Being A Sucker for Starbucks (and Insurance)

So I have this friend who only drinks Starbucks coffee. And I’m not talking about cuppacinos, or lattes, or espressos, or the other fancy-schmancy drinks Starbucks is famous for. I’m talking about plain, regular joe, the kind that doesn’t really take any effort to brew. My friend buys a tall “café Americano” every day on his way to work, and pays $4 to drink it out of a sexy Starbucks cup, with a cute little coffee cup sleeve, for a beverage that doesn’t materially taste any different from the home-style brew you’d get at your local coffee shop. Even Starbucks concedes on its website:

“While the Americano is similar in strength and taste to American-style brewed coffee, there are subtle differences achieved by pulling a fresh shot of espresso for the beverage base. The best way to discover these nuances, of course, is to try a cup yourself.” 

Translation: Starbucks can’t tell you what the difference is either.

In terms of taste and how well it keeps me awake, I’ll contend that the 50 cent cup of coffee from my office canteen offers just as much satisfaction as a $4 cup of Americano. Just ask my cubicle neighbors, who have to put up with my moans of satisfaction and I slurp my morning cuppa.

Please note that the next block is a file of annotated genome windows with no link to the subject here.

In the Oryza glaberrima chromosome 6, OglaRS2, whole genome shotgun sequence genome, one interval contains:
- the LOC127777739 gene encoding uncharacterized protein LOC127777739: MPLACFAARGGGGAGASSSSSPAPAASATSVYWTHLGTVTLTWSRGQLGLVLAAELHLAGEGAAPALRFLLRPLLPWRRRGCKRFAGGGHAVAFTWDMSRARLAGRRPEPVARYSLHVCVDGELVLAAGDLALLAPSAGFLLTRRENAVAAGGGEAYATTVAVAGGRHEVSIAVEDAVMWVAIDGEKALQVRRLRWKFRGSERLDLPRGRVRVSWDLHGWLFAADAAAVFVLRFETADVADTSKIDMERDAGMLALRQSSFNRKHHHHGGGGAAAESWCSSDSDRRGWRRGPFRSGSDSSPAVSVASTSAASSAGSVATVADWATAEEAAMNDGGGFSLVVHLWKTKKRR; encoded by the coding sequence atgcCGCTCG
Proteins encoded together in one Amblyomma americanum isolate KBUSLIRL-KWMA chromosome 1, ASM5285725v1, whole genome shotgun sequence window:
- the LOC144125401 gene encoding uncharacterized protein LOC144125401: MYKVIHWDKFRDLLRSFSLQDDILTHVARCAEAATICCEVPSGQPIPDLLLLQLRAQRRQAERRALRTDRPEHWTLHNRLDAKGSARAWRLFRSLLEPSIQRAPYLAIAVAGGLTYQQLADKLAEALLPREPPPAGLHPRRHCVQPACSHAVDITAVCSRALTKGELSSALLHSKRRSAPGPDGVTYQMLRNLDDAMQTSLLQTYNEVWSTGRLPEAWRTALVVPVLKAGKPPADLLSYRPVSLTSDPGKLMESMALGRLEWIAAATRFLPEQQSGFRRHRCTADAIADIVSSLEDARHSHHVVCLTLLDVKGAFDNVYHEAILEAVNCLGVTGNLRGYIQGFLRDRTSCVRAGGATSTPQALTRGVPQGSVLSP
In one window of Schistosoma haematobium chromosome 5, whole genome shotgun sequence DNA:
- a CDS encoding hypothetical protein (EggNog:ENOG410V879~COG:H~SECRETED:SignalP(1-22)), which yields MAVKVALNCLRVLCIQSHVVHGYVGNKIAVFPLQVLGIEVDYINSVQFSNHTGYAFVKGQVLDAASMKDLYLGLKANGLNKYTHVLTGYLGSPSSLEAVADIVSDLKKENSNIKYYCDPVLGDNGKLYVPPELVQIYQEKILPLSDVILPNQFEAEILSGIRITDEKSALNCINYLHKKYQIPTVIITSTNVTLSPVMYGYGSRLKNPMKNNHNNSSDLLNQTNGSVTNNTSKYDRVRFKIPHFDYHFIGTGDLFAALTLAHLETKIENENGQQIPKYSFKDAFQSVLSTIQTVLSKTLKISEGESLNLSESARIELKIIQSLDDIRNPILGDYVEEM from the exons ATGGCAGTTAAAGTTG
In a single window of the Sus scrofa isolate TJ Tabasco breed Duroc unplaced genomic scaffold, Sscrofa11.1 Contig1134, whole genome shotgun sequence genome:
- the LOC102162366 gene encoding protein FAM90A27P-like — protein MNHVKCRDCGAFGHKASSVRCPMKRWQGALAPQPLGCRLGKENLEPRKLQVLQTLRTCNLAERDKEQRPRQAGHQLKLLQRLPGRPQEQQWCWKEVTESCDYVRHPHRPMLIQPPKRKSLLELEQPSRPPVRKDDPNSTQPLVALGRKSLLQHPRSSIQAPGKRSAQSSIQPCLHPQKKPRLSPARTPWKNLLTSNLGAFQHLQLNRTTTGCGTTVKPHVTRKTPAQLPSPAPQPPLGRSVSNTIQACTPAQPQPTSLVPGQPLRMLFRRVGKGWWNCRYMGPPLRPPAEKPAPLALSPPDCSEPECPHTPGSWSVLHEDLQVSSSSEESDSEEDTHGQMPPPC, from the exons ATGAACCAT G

Paying more for something doesn’t necessarily mean that it’s better.

We talked a little bit about insurance and why it rocks, but the type of insurance you get matters too – something I learnt the hard way.

6 years ago, my insurance agent scammer financial planner sold me an investment-linked plan that cost me $100 a month for a coverage of $100K. Back then, it seemed like a good idea – I’d be able to invest in a sexy commodity fund, get coverage from death and disabilities and other Scary Things In Life, and when my units appreciated in value, I’d be able to cash out and buy a diving pool filled with crisp bank notes, bitches!!! Or so I thought.

A couple of years ago, I decided to pull back the hood on these ILPs (Investment Linked Plans) – Checking through the prospectus (something I should’ve done before I signed it, but I was 21 years old and clueless) I realized that a huge portion of the premiums paid – around 15% – went straight into paying off my agent’s administrative fees and commissions. On top of that, the funds I was invested in charged a management fee of around 1.5%, absolutely huge when you compare them to the management fees of passive index funds – around 0.1-0.5%.  After all the fees and charges, ILPs average a measly return of around 2.5% per annum, which isn’t even enough to beat inflation. Goodbye, superdamnawesome bank note-filled diving pool!